TASHKENT, Uzbekistan - Uzbekistan has this to say to any young Uzbek citizen interested in science: Step up and collaborate. Uzbekistan’s Council of Young Scientists, or CYS, is seeking to expand the ranks of fledgling scientists, overseeing financial and other support as well as programs to attract researchers. The group, founded in 2017 under a presidential initiative, had more than 10,000 members in 2022 and the number has tripled since then, according to director, Sayyora Saidova. In an interview with The Times of Central Asia, Saidova talked about the surge of interest in science in Uzbekistan. “Even though the age limit for membership in the organization is 30, scientists under 45 are also members of our organization,” said Saidova, who has a PhD in philosophy. “We are ready to accept every young person interested in science as a member of the organization. In most cases, young scientists apply to CYS to find a scientific supervisor.” The non-governmental group has organized free online and in-person conferences, offering a platform for young people to publish articles that are checked for quality by an editorial board. Young inventors are encouraged through forums and competitions, and it helps to patent their ideas, Saidova said. The council introduced the “PhD sari qadam” (Step to PhD) project through social networks to support aspiring female scientists. In its second season, organizers selected a hundred women who were trained for two months on how to complete a PhD. Saidova spoke to The Times of Central Asia, or TCA, after the project’s closing ceremony on April 5. Dilorom Mamadjanova, a participant in the “PhD sari qadam” project, said Uzbekistan offers adequate opportunities for young researchers. “In our country, as in countries such as Germany, Finland, and the Czech Republic, doctoral students do not pay any fees,” said Mamadjanova, a PhD student at Tashkent State Pedagogical University. However, she pointed out difficulties. “In some higher education institutions, doctoral students are required to come to the university every day, [as] daily attendance is taken,” she said in written remarks to TCA. “I believe that doctoral students should spend time in research facilities for their research work - libraries and similar places useful for dissertation work.” Mamadjanova also noted that there were “small obstacles” when a doctoral student wants to use the database of another university’s library and is required to get a letter of application from his or her own university in order to do so. “I believe that this is a time-consuming, bureaucratic process,” she said. Saidova said the Council of Young Scientists cooperates with the Ministry of Innovation, helping young researchers in chemistry and physics get permission to use laboratories and access international literature. “Although CYS does not have its own fund, it participates in many state and international grants. We directly mediate between international organizations and researchers,” Saidova said. “Last year, the UNICEF organization announced a grant to fight against corruption. CYS brought together all young scientists doing scientific work in this field. The organization directly helped young...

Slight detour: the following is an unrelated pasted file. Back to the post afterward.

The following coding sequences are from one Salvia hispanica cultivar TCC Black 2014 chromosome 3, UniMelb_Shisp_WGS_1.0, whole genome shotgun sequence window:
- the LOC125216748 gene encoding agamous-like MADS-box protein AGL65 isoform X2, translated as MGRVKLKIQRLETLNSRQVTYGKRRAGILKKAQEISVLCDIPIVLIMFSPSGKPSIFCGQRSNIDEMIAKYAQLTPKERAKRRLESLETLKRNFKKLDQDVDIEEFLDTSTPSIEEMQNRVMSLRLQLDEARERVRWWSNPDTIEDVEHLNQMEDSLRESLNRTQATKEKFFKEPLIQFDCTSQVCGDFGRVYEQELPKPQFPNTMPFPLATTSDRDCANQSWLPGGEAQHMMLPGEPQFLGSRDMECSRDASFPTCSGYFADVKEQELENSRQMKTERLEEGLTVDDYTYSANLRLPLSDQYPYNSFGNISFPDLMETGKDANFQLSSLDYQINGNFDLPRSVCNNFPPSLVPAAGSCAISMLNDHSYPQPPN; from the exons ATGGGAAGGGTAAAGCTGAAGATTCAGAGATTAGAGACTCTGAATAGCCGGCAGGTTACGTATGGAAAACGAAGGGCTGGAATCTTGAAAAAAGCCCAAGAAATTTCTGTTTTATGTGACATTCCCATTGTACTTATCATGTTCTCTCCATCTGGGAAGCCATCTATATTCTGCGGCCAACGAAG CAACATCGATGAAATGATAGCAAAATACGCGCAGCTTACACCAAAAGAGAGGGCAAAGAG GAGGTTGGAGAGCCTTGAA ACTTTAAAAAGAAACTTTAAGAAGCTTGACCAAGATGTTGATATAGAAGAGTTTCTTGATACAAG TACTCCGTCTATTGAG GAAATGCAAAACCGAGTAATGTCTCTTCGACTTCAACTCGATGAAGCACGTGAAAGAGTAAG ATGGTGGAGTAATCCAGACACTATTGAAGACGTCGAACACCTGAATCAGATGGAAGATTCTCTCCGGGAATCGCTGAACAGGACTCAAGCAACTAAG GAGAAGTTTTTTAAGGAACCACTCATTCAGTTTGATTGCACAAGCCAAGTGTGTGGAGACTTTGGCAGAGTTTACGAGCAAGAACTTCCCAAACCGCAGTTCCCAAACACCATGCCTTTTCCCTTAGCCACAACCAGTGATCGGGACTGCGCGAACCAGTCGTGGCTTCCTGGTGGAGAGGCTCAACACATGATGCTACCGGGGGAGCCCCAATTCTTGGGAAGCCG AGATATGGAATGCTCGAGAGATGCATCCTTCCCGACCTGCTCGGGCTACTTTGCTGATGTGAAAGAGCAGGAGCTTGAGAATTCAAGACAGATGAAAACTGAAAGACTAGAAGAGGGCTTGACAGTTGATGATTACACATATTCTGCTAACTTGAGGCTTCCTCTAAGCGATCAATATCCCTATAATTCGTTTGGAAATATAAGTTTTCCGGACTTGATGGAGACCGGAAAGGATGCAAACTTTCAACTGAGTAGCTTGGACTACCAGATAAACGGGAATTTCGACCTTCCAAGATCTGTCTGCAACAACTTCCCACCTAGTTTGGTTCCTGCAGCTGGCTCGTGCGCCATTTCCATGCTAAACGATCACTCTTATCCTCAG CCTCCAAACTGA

Tajikistan Takes Steps to Punish Sorcerers and Fortune-Tellers